Play continues clockwise around the table with players at a minimum playing a tile each turn. When the final tile is played the game is over and a few final points are scored. For incomplete animal paths and bush areas controlling players score one point for every animal, regardless of type and including birds. Meeples left on baobab trees and water holes do not score anything. Summing these points up with what was earnt during play, the winner is whomever scored the most.
Scoring being moved away from just length or size makes logical sense for Carcassonne Safari. When bouncing around the savannah in a jeep I doubt many care how long an animal path is, or the size of a bush area, if they don’t see anything. This does, unfortunately, open up the possibility for even more luck from tile drawing than in the regular version. While in the original you can luck out on the tile design, or having a bonus scoring shield on a city, in Safari if you only draw a couple of animal types while your opponent gets a range you can see yourself slip behind, through no fault of your own. Starting the game with a type of animal token may also help to mitigate the luck side of gaining these early on via a baobab tree.
Complexity wise this is a touch above regular Carcassonne, due to the additional choice of park ranger movement and the potential action of waterholes. These are far from analysis paralysis instilling options though, keeping the family friendly feel to the game. Matching this family friendly vibe is the artwork on the tiles; alas, the only real “flair” like details being the animals themselves. In spite of this, once a few tiles are alongside the 3×1 starting tile the savannah starts to take place and naturally grows throughout, into a somewhat pretty and thematically empty map.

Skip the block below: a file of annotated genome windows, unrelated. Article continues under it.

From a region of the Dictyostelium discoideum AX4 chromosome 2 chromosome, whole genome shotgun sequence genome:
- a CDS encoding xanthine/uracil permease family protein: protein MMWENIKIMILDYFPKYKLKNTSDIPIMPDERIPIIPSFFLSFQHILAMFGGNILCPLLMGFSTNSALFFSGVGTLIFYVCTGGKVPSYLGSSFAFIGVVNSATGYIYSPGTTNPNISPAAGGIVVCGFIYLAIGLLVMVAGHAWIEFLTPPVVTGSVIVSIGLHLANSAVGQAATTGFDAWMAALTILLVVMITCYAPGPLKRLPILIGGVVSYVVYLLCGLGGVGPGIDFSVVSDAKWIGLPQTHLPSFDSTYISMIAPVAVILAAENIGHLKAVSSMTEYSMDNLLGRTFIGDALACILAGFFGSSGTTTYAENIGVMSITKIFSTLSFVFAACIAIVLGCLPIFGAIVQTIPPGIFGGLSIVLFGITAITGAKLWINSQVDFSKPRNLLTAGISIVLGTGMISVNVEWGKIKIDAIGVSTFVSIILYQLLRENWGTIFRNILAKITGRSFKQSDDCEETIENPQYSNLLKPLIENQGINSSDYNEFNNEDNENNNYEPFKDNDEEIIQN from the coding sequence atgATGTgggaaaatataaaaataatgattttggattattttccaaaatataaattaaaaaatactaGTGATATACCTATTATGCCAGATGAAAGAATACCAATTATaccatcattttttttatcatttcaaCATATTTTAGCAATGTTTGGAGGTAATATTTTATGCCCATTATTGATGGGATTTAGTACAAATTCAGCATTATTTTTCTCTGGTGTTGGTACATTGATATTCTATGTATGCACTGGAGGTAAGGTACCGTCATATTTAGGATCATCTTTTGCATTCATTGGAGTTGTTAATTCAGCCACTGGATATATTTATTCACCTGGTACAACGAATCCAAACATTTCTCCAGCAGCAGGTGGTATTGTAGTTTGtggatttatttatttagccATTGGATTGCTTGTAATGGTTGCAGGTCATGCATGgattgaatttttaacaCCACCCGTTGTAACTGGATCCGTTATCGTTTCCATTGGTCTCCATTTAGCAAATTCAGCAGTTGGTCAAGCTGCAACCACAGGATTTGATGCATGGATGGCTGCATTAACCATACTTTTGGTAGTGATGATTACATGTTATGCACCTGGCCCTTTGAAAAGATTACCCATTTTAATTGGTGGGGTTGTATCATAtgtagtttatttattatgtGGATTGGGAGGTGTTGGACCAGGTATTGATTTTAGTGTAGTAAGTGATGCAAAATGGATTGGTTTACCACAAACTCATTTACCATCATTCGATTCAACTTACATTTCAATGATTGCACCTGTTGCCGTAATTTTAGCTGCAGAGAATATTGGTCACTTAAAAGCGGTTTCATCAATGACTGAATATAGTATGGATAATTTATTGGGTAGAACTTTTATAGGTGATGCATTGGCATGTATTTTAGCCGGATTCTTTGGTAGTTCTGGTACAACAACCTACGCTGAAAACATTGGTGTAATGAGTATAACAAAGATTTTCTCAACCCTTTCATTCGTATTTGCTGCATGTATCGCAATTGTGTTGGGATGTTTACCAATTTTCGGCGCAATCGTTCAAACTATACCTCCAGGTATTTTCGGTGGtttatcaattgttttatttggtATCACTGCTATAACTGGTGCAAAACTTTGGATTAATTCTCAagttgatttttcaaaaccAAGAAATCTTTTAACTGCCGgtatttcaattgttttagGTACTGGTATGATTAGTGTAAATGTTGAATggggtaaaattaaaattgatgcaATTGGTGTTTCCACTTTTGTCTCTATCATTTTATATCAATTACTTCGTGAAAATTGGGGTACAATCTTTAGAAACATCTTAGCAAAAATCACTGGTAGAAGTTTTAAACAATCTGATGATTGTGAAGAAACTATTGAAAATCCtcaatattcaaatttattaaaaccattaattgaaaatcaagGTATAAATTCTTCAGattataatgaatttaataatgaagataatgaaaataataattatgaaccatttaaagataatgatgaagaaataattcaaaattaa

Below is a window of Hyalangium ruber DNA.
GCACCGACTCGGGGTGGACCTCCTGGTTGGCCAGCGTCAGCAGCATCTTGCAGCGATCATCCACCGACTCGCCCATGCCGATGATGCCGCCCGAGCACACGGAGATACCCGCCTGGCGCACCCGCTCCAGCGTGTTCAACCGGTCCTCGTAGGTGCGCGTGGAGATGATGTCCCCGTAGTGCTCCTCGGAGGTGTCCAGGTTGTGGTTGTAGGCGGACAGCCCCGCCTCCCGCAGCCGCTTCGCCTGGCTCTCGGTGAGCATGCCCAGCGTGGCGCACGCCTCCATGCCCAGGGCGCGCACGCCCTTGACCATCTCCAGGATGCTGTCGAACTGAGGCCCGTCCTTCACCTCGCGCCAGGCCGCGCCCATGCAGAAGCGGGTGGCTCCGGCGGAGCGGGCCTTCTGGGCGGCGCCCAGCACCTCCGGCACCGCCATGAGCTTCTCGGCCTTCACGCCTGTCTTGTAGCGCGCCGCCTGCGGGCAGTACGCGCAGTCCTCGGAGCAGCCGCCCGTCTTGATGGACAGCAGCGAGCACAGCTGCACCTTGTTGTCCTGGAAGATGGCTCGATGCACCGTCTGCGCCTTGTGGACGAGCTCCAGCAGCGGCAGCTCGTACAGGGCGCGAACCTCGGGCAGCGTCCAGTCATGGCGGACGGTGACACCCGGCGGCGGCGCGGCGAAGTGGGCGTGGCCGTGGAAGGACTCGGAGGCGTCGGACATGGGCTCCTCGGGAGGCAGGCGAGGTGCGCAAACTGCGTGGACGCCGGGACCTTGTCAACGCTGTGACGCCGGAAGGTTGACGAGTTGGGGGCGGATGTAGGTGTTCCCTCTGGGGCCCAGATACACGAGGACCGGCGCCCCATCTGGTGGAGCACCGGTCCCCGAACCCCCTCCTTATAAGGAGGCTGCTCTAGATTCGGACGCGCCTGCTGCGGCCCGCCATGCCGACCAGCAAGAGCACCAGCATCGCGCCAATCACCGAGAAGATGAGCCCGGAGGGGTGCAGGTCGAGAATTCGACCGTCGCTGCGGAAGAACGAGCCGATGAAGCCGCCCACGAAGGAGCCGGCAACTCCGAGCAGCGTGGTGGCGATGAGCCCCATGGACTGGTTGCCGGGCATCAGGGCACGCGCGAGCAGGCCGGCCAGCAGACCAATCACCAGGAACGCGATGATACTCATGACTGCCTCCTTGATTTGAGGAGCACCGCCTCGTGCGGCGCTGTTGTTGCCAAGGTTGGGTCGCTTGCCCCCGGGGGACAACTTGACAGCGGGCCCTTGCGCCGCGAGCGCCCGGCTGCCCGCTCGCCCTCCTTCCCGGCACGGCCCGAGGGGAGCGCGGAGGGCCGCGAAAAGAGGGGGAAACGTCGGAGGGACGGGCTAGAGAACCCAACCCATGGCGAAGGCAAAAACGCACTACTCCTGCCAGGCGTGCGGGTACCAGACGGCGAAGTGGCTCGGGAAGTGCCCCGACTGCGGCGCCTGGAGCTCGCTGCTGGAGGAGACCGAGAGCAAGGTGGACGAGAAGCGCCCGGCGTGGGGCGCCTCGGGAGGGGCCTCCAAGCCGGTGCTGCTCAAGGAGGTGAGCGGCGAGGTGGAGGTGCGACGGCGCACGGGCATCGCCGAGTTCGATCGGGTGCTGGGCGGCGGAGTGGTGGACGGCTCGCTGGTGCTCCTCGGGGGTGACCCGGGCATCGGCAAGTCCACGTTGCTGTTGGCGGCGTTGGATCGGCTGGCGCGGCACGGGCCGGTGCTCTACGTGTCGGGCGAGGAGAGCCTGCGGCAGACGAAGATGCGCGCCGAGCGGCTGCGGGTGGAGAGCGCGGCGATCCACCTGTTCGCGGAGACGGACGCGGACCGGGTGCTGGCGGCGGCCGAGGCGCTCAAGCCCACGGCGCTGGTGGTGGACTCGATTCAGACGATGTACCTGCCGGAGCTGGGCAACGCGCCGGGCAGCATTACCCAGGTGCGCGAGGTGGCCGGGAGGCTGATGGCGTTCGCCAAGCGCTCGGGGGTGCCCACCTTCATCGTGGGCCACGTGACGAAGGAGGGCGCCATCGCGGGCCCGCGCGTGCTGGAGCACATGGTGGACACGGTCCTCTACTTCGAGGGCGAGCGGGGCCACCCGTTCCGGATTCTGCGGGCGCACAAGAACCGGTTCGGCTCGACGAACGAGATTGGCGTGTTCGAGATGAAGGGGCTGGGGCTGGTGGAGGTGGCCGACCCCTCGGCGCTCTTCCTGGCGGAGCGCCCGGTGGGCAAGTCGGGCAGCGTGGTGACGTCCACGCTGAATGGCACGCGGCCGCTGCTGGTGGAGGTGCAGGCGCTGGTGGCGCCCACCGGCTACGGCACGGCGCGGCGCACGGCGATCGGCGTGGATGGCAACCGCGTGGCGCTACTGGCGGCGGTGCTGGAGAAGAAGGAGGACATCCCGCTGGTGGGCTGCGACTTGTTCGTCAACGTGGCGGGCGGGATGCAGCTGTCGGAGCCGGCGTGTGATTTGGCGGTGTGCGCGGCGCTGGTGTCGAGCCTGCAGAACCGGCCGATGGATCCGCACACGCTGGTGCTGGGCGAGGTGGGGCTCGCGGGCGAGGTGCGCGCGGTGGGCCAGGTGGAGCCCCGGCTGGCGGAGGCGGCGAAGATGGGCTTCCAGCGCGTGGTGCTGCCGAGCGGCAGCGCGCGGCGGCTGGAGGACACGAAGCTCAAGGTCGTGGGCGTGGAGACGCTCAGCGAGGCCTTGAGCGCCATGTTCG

The best components have to be the elephant and park ranger pieces, that add some fun to the scoreboard and main game areas respectively. The tiles themselves are of standard quality, with no issues during punching them out or from play. As expected, they all have the same backing and therefore shuffle easily – with no indication of what will be drawn next. The waterhole animal tokens are the perfect size to fit the tiles, have a meeple fit on them and not be fiddly – an almost surprisingly quality. It might be the tiniest nitpick but it would have been a nice touch for a baggie to have been included for the waterhole tokens, as without one they rattle around the box. Most gamers will have spare but it is a pet peeve that games come without them.
Carcassonne Safari is an interesting twist on the base game of Carcassonne. It distances itself in a number of ways, via scoring and the visual appearance, and each of these changes work. Players will have to play differently to score big, with the use of tiles somewhat altered – depending on what animals are featured more so than shape. The strengths of the original, being a fun, fast, family weight title, all carry through. Alas, it is a shame the luck based negative of drawing tiles is exaggerated.
[Editor’s Note: Carcassonne Safari was provided to us by Asmodee US for the review.]